Most of us are familiar with the idea of a self-reward. If you want to lose weight, you might decide to give yourself a new pair of shoes when you hit a milestone. Maybe you only watch your favorite tv show after you finish doing your least favorite work task. Or, to borrow a provocative example from Kathleen Milkman, maybe you only eat your most favorite hamburger when spending time with your least favorite person (for those of you with cranky relatives). If you do use self-rewards, psychology can help make them more effective for you.
The types of rewards that people use to motivate themselves may vary, but researchers have determined that for the most part, they fit into four basic categories:
- Regenerative: Relaxing or energizing rewards like a massage, a snack, or a break
- Productive: Engaging in tasks you like as a reward for finishing ones you don’t (but beware: This type of reward could also serve as procrastination)
- Concurrent: Combining something you like with something you don’t, such as doing your work while sitting on the comfy couch
- Cumulative: Adding points or money toward a larger goal over time, like adding a dollar to an account every time you work out and eventually spending it on a large reward
Do the different types of rewards work equally well to motivate people to engage in disliked or difficult tasks? Research suggests no.
One perspective is that rewards as a motivational tactic are bad, period. Opponents of using rewards point out that rewards imply a stopping point to a behavior rather than a lifelong habit change. They also invoke the neurological undermining effect, arguing that pairing a reward with a behavior diminishes any chance of finding the behavior itself pleasurable.
I think the arguments of the “no reward” camp can be answered. Structuring rewards for milestones rather than ultimate outcomes helps to create a habit mindset, for example. And while the undermining effect is real, rewards don’t have to take the form of an explicit compensation for completing an activity (as the productive and concurrent forms of reward demonstrate).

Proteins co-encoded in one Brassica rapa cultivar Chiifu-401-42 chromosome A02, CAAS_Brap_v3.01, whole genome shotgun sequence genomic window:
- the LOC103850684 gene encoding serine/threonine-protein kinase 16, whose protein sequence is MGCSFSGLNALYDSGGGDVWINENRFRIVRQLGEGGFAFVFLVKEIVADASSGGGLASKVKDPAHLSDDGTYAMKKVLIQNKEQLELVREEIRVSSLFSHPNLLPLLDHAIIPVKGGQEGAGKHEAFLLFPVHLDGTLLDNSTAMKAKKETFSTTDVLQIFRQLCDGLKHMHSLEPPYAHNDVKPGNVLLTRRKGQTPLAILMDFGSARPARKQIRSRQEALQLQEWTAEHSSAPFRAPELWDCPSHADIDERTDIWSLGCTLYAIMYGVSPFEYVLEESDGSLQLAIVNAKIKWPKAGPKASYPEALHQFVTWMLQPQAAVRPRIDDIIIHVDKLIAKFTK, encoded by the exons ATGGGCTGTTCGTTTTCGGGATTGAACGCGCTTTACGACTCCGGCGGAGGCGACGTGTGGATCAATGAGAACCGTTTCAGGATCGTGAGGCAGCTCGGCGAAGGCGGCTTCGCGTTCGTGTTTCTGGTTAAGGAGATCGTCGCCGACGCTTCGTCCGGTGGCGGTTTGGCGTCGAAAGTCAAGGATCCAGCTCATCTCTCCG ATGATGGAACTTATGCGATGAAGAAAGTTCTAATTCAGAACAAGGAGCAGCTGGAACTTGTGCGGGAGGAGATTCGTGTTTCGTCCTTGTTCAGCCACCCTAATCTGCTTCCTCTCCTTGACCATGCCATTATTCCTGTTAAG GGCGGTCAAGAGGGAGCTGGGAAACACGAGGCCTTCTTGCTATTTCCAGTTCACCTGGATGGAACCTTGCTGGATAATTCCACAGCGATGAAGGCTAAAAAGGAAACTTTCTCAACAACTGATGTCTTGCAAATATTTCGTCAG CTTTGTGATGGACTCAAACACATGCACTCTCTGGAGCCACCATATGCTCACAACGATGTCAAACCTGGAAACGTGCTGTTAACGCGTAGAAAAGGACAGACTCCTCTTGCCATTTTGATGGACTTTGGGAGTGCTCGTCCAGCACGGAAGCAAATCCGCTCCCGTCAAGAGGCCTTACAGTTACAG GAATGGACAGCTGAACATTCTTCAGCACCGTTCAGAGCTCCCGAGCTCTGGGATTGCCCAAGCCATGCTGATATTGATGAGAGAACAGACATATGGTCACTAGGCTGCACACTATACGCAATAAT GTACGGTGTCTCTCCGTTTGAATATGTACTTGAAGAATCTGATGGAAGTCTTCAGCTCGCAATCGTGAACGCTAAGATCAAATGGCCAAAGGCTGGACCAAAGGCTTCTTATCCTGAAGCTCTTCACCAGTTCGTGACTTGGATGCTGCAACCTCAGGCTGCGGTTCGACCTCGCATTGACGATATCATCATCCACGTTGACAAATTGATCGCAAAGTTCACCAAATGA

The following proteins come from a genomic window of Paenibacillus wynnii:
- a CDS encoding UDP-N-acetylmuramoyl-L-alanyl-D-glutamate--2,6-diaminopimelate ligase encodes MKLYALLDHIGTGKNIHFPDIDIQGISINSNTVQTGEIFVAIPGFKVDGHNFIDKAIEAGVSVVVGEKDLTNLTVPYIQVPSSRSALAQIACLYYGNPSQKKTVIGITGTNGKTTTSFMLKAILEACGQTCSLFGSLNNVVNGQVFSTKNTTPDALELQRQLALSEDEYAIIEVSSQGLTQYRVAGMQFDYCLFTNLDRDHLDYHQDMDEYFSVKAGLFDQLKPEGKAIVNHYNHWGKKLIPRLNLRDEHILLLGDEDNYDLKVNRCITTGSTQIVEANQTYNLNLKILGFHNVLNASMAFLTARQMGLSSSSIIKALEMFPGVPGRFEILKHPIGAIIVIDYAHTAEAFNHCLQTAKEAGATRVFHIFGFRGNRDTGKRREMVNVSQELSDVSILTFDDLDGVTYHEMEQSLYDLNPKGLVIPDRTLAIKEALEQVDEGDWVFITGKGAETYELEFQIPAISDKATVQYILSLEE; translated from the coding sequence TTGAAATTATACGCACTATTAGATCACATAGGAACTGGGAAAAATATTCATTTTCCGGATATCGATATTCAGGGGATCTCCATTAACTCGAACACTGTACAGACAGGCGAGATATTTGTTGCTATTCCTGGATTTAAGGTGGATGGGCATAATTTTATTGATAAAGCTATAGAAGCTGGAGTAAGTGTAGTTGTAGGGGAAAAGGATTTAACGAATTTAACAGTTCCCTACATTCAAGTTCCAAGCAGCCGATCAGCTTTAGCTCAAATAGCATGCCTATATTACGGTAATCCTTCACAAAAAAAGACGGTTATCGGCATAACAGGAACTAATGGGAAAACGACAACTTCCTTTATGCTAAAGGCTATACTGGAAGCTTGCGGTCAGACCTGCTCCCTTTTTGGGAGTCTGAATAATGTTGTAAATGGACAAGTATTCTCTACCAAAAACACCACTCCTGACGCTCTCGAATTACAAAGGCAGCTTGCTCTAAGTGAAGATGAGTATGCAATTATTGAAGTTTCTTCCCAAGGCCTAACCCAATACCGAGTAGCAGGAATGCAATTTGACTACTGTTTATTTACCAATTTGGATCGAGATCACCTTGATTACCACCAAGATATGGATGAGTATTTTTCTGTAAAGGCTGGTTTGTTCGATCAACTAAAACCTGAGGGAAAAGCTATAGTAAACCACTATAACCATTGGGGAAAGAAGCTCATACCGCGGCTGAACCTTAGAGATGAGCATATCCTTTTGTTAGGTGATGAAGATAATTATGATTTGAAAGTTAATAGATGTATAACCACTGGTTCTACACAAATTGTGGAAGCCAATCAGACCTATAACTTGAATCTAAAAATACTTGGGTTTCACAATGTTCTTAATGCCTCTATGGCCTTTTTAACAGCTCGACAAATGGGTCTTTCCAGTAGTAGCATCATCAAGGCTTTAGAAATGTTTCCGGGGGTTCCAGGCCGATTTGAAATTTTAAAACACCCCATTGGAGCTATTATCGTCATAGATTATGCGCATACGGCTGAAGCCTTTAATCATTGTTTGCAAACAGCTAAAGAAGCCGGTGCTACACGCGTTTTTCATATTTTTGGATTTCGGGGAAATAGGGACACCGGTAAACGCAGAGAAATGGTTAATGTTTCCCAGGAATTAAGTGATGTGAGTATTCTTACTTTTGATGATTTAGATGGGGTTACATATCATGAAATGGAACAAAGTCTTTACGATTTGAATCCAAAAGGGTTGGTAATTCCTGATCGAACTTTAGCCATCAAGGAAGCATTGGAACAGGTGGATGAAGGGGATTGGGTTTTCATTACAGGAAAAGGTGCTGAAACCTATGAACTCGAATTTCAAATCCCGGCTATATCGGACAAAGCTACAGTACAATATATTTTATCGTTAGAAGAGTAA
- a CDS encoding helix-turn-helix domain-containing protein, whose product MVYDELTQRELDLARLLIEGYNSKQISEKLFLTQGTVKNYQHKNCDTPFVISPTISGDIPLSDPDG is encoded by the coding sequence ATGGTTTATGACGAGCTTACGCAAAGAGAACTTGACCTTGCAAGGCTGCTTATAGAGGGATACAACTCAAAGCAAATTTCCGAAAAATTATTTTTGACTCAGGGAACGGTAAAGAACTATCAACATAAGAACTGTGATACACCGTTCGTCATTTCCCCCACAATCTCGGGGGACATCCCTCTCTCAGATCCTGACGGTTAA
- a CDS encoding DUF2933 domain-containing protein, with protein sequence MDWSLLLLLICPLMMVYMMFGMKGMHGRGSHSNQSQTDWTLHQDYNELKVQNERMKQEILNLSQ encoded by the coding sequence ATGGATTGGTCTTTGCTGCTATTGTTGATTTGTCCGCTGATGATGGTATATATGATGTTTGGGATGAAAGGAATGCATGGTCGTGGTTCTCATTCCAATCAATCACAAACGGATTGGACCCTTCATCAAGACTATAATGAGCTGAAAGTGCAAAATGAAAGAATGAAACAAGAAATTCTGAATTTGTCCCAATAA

In fact, even Gretchen Rubin in her piece opposing rewards for habit formation points out that sometimes extrinisic rewards can help cement a behavior, when they reinforce it. She gives the example of a fancy yoga mat as a reward for attending classes. (May I also suggest splashing out on fancy kitchen gear if you’re working on cooking homemade fresh foods?)
Beyond that, it seems like the timing of rewards might also enhance their effectiveness. The concurrent reward type might be the most effective, according to a recent study conducted by Katherine Milkman and colleagues that showed increased gym attendance among people only permitted to listen to a favorite podcast while working out. Milkman calls this “temptation bundling,” and argues it can be used across a variety of behavior types.
So, the best reward type might be something that you enjoy while doing the new behavior, which ideally also reinforces that behavior. In addition to fun cooking tools for healthy eaters, stylish workout gear, new running music, and sessions with the good-looking personal trainer, what habit-consistent reward bundles have you tried?
Milkman, K. L., Minson, J. A., & Volpp, K. G. M. (2013). Holding the hunger games hostage at the gym: An evaluation of temptation bundling. Management Science, 60(2), 283-299. http://dx.doi.org/10.1287/mnsc.2013.1784